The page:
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The federal Office of Civil Rights reached an agreement Tuesday with the state of Connecticut that allows caregivers of those with disabilities to have a support person accompany them to hospitals and other medical settings.

Disability Rights Connecticut and several other advocacy groups filed a complaint with the U.S. Office of Civil Rights on May 4 urging the federal agency to “immediately investigate and take swift action” to resolve allegations of disability discrimination.

Because of COVID-19, hospitals and other medical settings were not allowing the caregivers of persons with disabilities the opportunity to accompany their loved ones to the hospital.

As part of the resolution reached Tuesday, Connecticut Gov. Ned Lamont is expected to issue an executive order to ensure that people with disabilities have reasonable access to support personnel in hospital settings in a manner that is consistent with disability rights laws and the health and safety of patients, healthcare providers, and support persons. 

“As vulnerable populations around the state continue to be disproportionally affected by the COVID-19 pandemic, it was a priority for my office and the state to come to a resolution on allowing a support person to accompany and advocate for individuals with disabilities into our hospitals,” Lamont stated. “The order issued by Commissioner Gifford implements vital safeguards for individuals with special needs to ensure proper and safe care is being provided and received in a hospital setting.”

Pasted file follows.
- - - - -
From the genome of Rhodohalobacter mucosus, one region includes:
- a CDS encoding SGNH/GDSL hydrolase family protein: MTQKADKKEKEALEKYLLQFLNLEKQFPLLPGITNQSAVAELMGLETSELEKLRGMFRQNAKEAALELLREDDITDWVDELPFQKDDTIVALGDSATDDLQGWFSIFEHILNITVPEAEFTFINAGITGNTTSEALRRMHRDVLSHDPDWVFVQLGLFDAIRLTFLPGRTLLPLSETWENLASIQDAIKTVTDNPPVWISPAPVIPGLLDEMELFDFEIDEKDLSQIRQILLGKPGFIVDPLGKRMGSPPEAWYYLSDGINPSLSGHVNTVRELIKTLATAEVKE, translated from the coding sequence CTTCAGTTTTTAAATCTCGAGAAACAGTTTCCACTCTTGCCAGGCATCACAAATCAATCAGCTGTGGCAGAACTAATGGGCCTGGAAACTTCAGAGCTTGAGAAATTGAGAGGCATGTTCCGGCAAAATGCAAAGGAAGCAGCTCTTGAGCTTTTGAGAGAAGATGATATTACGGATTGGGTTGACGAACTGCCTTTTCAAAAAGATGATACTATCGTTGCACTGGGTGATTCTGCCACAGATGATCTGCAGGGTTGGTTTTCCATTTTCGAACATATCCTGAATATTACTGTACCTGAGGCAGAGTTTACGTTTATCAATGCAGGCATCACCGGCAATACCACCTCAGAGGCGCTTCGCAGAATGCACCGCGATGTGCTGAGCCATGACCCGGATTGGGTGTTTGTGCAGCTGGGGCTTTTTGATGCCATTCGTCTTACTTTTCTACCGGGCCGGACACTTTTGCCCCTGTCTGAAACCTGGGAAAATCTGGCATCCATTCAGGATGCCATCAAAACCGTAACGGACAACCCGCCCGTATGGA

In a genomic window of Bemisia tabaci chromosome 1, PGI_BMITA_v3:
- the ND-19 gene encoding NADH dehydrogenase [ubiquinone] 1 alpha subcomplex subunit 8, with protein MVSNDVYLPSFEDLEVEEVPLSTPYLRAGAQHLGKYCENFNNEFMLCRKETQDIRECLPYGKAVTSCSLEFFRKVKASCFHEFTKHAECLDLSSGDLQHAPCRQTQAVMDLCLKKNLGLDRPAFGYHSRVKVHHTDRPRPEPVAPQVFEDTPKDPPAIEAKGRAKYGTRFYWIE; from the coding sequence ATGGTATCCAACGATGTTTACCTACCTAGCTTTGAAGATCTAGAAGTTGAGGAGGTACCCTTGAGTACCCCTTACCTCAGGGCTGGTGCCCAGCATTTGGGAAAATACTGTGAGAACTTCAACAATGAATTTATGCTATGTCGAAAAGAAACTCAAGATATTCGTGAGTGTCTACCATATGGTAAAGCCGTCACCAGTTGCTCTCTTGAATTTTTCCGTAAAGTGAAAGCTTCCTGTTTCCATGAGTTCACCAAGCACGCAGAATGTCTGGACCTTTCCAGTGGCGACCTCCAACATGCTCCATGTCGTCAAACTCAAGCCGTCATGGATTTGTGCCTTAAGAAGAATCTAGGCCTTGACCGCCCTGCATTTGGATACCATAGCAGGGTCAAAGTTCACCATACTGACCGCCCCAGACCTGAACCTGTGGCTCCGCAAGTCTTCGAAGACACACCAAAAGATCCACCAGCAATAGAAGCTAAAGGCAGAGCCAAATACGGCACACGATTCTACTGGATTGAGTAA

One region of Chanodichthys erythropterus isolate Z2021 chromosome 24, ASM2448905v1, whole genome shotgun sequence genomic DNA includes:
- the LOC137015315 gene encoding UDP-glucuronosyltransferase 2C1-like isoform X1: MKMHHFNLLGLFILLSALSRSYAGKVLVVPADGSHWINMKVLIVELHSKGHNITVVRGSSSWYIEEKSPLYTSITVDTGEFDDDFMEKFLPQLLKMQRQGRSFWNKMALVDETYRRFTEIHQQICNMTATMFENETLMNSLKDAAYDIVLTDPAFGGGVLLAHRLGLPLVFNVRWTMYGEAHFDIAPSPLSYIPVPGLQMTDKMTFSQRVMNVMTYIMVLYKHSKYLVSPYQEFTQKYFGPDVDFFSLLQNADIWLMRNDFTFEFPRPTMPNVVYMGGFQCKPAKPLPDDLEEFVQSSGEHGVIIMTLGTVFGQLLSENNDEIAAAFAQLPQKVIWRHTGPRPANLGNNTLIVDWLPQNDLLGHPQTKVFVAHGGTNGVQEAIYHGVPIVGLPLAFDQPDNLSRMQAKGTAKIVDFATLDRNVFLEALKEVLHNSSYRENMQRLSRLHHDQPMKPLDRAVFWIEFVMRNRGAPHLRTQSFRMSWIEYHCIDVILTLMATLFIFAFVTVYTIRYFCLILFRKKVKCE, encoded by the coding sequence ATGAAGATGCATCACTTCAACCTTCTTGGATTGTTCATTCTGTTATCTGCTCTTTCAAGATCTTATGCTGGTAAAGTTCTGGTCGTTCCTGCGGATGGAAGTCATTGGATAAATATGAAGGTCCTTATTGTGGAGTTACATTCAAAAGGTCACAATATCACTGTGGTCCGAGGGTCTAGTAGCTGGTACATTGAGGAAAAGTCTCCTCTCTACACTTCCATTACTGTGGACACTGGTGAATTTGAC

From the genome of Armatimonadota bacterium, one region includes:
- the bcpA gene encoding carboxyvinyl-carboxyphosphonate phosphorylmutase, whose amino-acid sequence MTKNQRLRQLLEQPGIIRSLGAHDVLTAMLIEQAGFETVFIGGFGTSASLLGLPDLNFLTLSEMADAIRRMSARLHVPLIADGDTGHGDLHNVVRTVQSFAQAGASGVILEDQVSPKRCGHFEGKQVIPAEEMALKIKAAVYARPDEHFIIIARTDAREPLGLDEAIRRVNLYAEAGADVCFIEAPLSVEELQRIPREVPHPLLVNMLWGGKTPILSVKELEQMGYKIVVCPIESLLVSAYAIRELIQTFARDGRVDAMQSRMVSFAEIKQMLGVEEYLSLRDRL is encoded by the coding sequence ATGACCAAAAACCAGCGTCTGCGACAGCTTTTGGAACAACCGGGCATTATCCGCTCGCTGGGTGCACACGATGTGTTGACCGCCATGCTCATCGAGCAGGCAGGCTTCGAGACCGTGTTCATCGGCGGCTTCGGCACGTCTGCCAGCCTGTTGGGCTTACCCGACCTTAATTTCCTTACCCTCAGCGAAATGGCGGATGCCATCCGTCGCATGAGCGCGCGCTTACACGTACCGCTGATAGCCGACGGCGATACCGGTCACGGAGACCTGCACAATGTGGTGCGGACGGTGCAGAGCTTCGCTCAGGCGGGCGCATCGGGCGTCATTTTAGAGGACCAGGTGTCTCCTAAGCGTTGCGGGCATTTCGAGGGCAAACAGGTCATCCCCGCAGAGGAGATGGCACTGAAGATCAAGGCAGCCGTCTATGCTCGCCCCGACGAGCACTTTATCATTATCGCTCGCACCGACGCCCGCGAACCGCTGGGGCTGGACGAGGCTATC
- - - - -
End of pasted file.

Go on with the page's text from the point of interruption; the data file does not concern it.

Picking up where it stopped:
The order, according to a press release from the Office of Civil Rights, will include establishing a statewide policy requiring hospitals and other acute care settings to permit the entrance of a designated support person for a patient with a disability and permitting family members, service providers or other individuals knowledgeable about the needs of the person with a disability to serve as a designated support person. Where patients with a disability are in such a setting for longer than one day, they may designate two support persons, provided only one is present at a time.

The Department of Developmental Services and the Connecticut Hospital Association reached an agreement at the end of April to allow some caregivers to accompany their loved one with an intellectual and developmental disability to the hospital. But the accommodation was limited to only those receiving services from DDS.

The guidance “unlawfully limits protections to only those individuals with I/DD who are served by DSS,” Disability Rights Connecticut said in their complaint. “The letter excludes people with disabilities in Connecticut not served by DDS, as well as those who do not have I/DD but have equally critical needs for, and the legal right to, a support person to accompany them to the hospital.”

With the exception of three Connecticut hospitals operated by Nuvance Health, which also operates hospitals in New York, not a single Connecticut hospital had an exception to its visitation prohibition for support persons for individuals with disabilities, according to DRCT.

DRCT was joined in filing the federal complaint by the Center for Public Representation and CommunicationFIRST, both based in Washington, D.C., and The Arc of Connecticut, The Arc of the United States, and Independence Northwest: Center for Independent Living of Northwest CT.